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534 Phil. 839


[ G.R. NO. 167245, September 27, 2006 ]




This petition for review under Rule 45 of the Rules of Court assails the Decision[1] of the Court of Appeals in CA-G.R. SP No. 81046 dated August 27, 2004 dismissing petitioner Elpidio S. Uy's petition for certiorari and its Resolution[2] dated February 22, 2005 denying the motion for reconsideration.

The facts show that on July 5, 1999, private respondent First Metro Integrated Steel Corporation (FMISC) filed a complaint for sum of money with prayer for writ of preliminary attachment against Robert Juan Uy (Robert), Midland Integrated Construction Company (MICC) and herein petitioner Elpidio Uy, with the Regional Trial Court of Manila, which was docketed as Civil Case No. 99-94408 and raffled to Branch 3.[3]

It is alleged that on June 3, 5 and 6, 1998, FMISC delivered to MICC, Robert and petitioner deformed steel bars valued at P695,811.00. On June 9, 1998, Robert allegedly delivered to FMISC Metrobank Check No. 042892 in the amount of P695,811.00 issued by petitioner as payment. However, the check was dishonored upon presentment and despite demands, MICC, Robert and petitioner refused to pay, hence the complaint.

In their Answer with Counterclaim and Crossclaim, Robert and MICC alleged that they are strangers to the contract between FMISC and petitioner; that Robert merely referred petitioner to FMISC; that petitioner left his check in Robert's office which was picked up by FMISC's collector; and that the deformed steel bars were delivered to and received by petitioner's representatives as certified to by Paul Eldrich V. Uy, petitioner's son.[4]

Petitioner filed his Answer with Counterclaim[5] claiming that he had no business transaction with FMISC; that he issued the check in favor of FMISC in the amount of P695,811,00 but since it was not intended as payment to FMISC, he stopped the payment thereof.

Hearings were thereafter conducted for the reception of evidence of FMISC, Robert and MICC. The initial reception of petitioner's evidence was set on February 28, 2001[6] but it was cancelled because petitioner had influenza. The hearing was reset to April 26, 2001 and May 10, 2001[7] but was again cancelled and moved to October 25, 2001 and December 13, 2001.

During the October 25, 2001 hearing, petitioner was represented by Atty. Lucas C. Carpio, Jr. who appeared as Atty. Molina's collaborating counsel.[8] The hearing was cancelled and rescheduled to December 13, 2001. However, on December 10, 2001, Atty. Molina withdrew his appearance as petitioner's counsel with the latter's consent.[9] On December 13, 2001, Atty. Danilo Bañares entered his appearance and requested for a resetting on February 14 and 28, 2002[10] which was granted by the trial court. On February 14, 2002, Atty. Bañares appeared but instead of presenting evidence for the petitioner, he requested for a postponement and resetting of the hearing.[11]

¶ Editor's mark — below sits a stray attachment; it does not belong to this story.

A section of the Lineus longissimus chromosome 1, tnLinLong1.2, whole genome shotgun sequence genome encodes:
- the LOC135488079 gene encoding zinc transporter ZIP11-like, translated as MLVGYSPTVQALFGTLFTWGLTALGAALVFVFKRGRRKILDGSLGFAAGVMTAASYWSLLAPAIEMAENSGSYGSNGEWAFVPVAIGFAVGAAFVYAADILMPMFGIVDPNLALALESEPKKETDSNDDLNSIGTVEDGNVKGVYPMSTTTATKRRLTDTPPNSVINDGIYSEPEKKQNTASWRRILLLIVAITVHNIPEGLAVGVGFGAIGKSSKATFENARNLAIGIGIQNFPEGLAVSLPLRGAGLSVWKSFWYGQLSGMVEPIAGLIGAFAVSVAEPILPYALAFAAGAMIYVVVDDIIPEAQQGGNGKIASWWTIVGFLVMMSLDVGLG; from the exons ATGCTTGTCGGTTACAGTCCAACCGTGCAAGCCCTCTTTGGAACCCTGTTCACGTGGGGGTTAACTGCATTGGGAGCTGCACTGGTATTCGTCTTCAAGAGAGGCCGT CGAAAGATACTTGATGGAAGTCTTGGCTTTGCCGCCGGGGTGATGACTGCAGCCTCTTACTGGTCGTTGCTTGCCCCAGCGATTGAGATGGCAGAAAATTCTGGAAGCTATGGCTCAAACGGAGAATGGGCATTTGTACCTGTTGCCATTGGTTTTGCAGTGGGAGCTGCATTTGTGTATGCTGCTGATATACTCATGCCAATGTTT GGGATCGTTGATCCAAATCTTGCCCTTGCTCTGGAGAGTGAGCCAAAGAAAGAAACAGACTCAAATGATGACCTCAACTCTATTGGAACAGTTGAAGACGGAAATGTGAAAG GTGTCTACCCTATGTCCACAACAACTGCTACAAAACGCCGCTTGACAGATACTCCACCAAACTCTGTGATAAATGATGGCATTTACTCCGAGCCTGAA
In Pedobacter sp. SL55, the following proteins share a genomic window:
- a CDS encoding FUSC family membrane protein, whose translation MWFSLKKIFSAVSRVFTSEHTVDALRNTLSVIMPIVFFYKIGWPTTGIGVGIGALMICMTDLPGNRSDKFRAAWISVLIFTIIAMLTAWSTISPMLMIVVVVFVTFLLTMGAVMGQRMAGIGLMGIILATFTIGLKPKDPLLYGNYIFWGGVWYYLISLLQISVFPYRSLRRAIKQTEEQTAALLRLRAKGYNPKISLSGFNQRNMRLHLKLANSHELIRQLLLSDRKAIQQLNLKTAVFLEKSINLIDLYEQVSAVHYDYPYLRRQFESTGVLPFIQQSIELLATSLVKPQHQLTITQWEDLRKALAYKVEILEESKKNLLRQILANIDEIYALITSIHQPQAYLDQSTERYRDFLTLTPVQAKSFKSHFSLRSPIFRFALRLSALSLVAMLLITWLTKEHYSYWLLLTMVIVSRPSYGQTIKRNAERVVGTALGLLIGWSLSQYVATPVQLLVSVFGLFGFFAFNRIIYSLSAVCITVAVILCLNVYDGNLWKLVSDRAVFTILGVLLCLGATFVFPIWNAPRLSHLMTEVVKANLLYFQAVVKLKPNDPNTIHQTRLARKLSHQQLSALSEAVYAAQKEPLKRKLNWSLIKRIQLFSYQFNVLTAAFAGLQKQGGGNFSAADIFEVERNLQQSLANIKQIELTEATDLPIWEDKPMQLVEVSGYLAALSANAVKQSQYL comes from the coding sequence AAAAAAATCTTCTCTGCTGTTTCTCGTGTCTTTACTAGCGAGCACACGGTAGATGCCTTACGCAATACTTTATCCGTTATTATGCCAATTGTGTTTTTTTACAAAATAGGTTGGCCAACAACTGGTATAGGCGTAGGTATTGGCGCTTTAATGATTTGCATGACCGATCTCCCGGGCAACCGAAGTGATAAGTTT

During the scheduled hearing on February 28, 2002, Atty. Bañares arrived late. Upon motion of FMISC, the trial court ordered that petitioner's right to present evidence is deemed waived and the parties were directed to file their respective memorandum.[12] The case was deemed submitted for decision on November 18, 2002.[13]

Atty. Bañares withdrew his appearance on January 8, 2003 with petitioner's conformity.[14]

On March 7, 2003, the trial court rendered judgment, [15] the dispositive portion of which reads as follows:
WHEREFORE, judgment is hereby rendered in favor of plaintiff ordering defendant Elpidio Uy to pay the former:
the sum of P690,000 with interest thereon at 12% per annum from July 1998 until fully paid;
the sum of P110,000.00 as attorney's fees which is 16% of the principal amount; and
the costs of suit.
Defendant Robert Uy's cross-claim is denied as it is now academic. The counterclaims of both defendants herein against plaintiff and against each other are denied for lack of merit.

On April 4, 2003, petitioner received a copy of the Decision.

On April 21, 2003, petitioner through Atty. Lucas C. Carpio, Jr. filed a Motion for New Trial[17] on the ground of gross negligence of petitioner's counsel in failing to attend the hearing for the reception of evidence, thus impairing his rights to due process.

The trial court denied the motion for new trial in an Order[18] dated October 1, 2003.

Dissatisfied, petitioner filed with the Court of Appeals a petition for certiorari which dismissed the petition in its assailed Decision dated August 27, 2004. It held that the trial court correctly denied the motion for new trial because it was filed out of time and that a petition for certiorari is not the proper remedy for the denial of a motion for new trial.

Petitioner's motion for reconsideration was denied, hence, this recourse on the grounds that -
  1. The Seventeenth (17th) Division of the Court of Appeals gravely erred in denying due course to the Petition for Certiorari on technical grounds, that is, for the purported failure of the Petitioner to file with the Court a Quo his Motion for New Trial within the reglementary period to appeal and that the only remedy for the denial of the latter motion is by appealing from the Judgment or Final order and not through a Special Civil Action for Certiorari under Rule 65 of the Revised Rules of Civil Procedure.[19]